The Un-Divorce

Aug 8, 2012 by

A recent article in the New York Times has uncovered a new category of unhappily married couples in the form of people who are “un-divorced.” The article noted that an increasing number of people contemplating a divorce are now taking a closer look at their finances in the downward turned economy. A lack of cash is often the motivation for people who separate, but still remain married in order to continue to enjoy the benefits of marriage like tax breaks and health care coverage. More couple are also separating but continuing to live in the same home together because they cannot afford to live on their own. Others may choose not to sell their homes in a depressed real estate market when prices are down.

The main reasons people remain married, but separated indefinitely are usually financial, especially when one considers that federal law mandates that an ex-spouse will only qualify for a portion of the other party’s Social Security benefits if their marriage has lasted at least 10 years. In short marriages lasting under a decade, it can make sense to wait to divorce. The high cost of health insurance is another big factor in the mix, especially for those with pre-existing medical conditions that make it very expensive to get new coverage. The ability to remain on a spouse’s existing insurance policy can be another good reason to hold off getting divorced.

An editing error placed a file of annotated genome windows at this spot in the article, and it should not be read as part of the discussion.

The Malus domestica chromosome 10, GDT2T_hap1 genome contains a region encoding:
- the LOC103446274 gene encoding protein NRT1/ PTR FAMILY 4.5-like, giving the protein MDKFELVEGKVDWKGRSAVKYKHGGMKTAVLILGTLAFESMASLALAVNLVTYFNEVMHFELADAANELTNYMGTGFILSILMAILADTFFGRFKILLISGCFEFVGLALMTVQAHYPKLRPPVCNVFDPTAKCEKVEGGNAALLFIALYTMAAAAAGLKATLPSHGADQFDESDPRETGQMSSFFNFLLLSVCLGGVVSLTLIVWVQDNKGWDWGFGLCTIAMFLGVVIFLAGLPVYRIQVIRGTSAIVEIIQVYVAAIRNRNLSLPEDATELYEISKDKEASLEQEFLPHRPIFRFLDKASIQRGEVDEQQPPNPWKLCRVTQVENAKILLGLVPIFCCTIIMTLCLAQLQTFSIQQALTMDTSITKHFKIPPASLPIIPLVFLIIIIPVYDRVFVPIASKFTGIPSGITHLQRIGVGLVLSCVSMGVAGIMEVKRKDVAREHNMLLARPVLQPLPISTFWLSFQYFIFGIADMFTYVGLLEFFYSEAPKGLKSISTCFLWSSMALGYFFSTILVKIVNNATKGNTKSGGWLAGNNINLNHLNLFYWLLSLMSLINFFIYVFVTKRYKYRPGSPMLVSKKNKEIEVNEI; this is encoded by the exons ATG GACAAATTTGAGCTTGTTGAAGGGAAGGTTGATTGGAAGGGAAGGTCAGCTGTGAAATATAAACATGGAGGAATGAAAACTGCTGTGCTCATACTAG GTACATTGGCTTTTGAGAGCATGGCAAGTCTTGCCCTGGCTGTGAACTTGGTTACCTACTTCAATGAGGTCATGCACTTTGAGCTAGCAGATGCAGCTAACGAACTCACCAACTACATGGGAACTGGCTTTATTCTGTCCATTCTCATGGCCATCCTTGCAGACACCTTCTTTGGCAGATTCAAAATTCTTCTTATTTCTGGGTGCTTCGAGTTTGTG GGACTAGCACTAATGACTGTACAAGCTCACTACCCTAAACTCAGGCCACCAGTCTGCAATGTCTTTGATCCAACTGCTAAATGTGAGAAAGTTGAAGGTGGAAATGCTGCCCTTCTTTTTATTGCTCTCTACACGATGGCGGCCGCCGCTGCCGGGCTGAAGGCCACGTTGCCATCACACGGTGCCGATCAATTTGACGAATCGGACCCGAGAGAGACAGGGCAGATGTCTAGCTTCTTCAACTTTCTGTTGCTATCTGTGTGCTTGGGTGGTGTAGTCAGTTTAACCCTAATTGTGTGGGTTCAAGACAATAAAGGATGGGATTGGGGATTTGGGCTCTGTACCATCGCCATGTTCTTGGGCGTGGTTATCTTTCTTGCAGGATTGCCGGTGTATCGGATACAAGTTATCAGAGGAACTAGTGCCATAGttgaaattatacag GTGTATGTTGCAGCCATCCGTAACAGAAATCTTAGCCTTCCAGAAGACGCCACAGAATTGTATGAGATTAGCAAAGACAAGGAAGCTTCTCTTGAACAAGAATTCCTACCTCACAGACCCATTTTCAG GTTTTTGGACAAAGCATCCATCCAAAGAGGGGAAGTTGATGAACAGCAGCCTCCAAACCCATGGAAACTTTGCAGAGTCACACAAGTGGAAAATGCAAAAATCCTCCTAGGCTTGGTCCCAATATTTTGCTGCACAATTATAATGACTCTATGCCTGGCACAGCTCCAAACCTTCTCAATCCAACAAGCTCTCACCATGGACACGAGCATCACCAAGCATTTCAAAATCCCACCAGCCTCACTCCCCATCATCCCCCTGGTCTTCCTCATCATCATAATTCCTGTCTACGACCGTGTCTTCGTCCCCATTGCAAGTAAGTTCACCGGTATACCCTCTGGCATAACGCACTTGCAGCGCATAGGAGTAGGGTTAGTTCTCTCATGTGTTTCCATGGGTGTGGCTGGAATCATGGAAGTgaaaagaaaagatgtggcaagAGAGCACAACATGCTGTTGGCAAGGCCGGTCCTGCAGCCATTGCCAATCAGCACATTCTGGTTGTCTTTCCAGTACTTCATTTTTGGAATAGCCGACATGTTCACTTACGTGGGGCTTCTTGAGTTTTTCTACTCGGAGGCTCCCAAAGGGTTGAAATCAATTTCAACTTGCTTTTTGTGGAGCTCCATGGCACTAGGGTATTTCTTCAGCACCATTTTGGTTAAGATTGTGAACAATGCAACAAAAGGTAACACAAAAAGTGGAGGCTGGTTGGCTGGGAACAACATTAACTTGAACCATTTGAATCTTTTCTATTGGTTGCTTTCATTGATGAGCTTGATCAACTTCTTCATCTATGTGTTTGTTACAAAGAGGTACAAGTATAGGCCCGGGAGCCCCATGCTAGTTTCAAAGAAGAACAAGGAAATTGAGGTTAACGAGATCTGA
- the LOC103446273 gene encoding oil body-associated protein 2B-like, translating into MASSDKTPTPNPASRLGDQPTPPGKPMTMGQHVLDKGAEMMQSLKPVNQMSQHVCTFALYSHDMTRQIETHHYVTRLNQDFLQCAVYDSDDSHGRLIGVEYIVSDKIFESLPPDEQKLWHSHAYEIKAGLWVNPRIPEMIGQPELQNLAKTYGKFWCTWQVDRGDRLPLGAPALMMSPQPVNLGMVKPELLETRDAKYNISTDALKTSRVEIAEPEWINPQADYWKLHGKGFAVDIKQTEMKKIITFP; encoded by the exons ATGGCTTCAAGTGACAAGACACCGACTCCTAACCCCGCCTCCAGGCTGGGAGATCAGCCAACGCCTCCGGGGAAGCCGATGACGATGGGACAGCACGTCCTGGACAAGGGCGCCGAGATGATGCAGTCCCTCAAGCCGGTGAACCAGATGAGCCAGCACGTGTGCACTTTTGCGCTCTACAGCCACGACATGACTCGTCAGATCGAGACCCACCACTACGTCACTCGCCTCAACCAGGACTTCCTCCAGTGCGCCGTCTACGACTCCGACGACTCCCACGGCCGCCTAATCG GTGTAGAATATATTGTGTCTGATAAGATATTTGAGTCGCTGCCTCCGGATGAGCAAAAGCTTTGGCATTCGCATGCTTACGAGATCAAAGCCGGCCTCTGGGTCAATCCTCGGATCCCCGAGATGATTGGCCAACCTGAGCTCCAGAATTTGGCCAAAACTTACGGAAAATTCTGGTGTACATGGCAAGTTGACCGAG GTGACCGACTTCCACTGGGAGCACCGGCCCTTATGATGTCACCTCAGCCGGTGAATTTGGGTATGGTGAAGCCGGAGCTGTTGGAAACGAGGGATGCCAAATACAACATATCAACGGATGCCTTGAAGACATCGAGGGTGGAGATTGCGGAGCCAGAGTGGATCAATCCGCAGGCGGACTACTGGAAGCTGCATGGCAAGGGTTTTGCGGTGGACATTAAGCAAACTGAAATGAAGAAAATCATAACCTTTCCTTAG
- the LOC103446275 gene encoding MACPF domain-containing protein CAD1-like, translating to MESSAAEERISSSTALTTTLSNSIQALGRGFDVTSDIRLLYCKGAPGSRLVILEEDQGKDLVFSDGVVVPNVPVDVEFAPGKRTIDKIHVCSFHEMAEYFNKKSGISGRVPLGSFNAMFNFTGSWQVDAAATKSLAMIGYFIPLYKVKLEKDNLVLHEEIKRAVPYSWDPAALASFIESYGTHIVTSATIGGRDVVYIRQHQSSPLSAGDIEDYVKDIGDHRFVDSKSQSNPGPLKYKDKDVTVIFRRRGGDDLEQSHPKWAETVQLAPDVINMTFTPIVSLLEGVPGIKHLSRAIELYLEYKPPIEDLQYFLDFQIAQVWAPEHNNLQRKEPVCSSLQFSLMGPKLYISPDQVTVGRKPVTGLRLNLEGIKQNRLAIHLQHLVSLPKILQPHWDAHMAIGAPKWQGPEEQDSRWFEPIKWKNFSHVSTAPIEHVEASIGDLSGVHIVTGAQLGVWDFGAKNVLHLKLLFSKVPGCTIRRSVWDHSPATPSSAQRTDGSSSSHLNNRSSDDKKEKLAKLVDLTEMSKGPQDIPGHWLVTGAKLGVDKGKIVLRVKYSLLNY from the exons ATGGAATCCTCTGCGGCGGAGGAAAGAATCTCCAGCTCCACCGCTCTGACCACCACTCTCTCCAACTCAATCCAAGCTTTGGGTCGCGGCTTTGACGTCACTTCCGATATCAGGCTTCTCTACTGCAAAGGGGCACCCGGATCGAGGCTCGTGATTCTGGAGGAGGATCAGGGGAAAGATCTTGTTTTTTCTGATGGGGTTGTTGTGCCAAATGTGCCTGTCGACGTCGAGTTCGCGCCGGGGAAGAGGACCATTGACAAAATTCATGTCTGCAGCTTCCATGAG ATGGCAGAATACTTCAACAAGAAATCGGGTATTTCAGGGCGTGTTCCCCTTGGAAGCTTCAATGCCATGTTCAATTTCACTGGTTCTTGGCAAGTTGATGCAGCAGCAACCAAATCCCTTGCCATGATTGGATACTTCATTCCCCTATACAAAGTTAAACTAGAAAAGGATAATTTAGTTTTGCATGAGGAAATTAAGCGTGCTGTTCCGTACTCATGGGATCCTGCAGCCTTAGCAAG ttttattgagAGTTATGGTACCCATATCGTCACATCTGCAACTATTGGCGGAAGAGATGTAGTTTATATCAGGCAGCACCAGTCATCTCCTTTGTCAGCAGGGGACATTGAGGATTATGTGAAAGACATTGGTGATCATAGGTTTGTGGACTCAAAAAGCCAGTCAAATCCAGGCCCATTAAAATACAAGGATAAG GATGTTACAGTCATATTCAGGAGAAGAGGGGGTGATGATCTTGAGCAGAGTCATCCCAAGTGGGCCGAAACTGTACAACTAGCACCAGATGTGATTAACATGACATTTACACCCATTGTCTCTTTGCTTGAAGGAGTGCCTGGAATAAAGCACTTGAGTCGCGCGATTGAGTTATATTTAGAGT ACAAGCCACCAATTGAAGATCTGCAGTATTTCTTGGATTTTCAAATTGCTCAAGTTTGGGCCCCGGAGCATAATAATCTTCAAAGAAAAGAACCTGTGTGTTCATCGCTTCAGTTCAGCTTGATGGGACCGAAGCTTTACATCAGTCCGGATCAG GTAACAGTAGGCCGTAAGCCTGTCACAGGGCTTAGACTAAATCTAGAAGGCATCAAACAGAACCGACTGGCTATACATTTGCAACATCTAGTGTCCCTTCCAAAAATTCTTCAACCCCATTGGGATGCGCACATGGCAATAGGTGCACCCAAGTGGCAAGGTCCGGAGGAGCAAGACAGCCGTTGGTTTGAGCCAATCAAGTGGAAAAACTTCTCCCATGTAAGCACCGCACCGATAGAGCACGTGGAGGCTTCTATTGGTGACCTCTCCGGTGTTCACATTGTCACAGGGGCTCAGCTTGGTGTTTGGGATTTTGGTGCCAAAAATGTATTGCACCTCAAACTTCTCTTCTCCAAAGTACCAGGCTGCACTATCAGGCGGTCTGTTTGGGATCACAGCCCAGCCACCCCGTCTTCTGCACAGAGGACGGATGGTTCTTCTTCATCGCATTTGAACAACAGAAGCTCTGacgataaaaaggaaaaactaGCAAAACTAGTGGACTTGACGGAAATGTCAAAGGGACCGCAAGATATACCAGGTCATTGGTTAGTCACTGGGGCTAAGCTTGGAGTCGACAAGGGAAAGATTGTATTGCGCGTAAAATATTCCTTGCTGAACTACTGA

When people can’t live with each other, but they can’t afford to go through the divorce process either, a long-term separation can make perfect sense. The result is often a situation where spouses live apart, but in the same home in order to avoid the appearance of divorce and continue to maintain their existing lifestyles. Or they may live in separate homes and live completely separate lives, and their friends and neighbors assume they have divorced, but they remain married because they see no financial advantage to getting divorced. Selling the home, getting new health insurance, splitting up pensions and other costs associated with a divorce can all make the proposition unattractive to many couples.

Being un-divorced is not without its problems though, as couples lives are still legally and financially intertwined if they stay married. Debts and assets alike are community property in most states these days, and if a spouse is financially irresponsible it hurts both parties. Overall, being un-divorced probably presents no more risk than being divorced though, and a separation of a few months can easily turn into several years in situations where the arrangement works to the benefit of both spouses.


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